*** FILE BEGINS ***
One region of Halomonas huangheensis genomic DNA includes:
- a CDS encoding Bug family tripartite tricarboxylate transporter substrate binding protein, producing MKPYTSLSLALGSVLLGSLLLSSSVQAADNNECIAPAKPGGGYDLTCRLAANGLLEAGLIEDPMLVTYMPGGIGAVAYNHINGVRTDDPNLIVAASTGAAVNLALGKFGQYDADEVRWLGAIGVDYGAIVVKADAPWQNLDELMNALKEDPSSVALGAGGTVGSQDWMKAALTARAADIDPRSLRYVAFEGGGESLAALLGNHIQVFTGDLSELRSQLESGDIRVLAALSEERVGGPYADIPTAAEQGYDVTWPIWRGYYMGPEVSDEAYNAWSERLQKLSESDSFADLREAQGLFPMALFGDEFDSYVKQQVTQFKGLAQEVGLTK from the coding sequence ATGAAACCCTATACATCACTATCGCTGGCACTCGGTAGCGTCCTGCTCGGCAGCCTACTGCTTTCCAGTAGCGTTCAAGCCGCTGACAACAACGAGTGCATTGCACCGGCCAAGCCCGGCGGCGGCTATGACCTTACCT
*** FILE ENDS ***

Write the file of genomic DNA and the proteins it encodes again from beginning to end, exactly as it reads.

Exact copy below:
One region of Halomonas huangheensis genomic DNA includes:
- a CDS encoding Bug family tripartite tricarboxylate transporter substrate binding protein, producing MKPYTSLSLALGSVLLGSLLLSSSVQAADNNECIAPAKPGGGYDLTCRLAANGLLEAGLIEDPMLVTYMPGGIGAVAYNHINGVRTDDPNLIVAASTGAAVNLALGKFGQYDADEVRWLGAIGVDYGAIVVKADAPWQNLDELMNALKEDPSSVALGAGGTVGSQDWMKAALTARAADIDPRSLRYVAFEGGGESLAALLGNHIQVFTGDLSELRSQLESGDIRVLAALSEERVGGPYADIPTAAEQGYDVTWPIWRGYYMGPEVSDEAYNAWSERLQKLSESDSFADLREAQGLFPMALFGDEFDSYVKQQVTQFKGLAQEVGLTK from the coding sequence ATGAAACCCTATACATCACTATCGCTGGCACTCGGTAGCGTCCTGCTCGGCAGCCTACTGCTTTCCAGTAGCGTTCAAGCCGCTGACAACAACGAGTGCATTGCACCGGCCAAGCCCGGCGGCGGCTATGACCTTACCT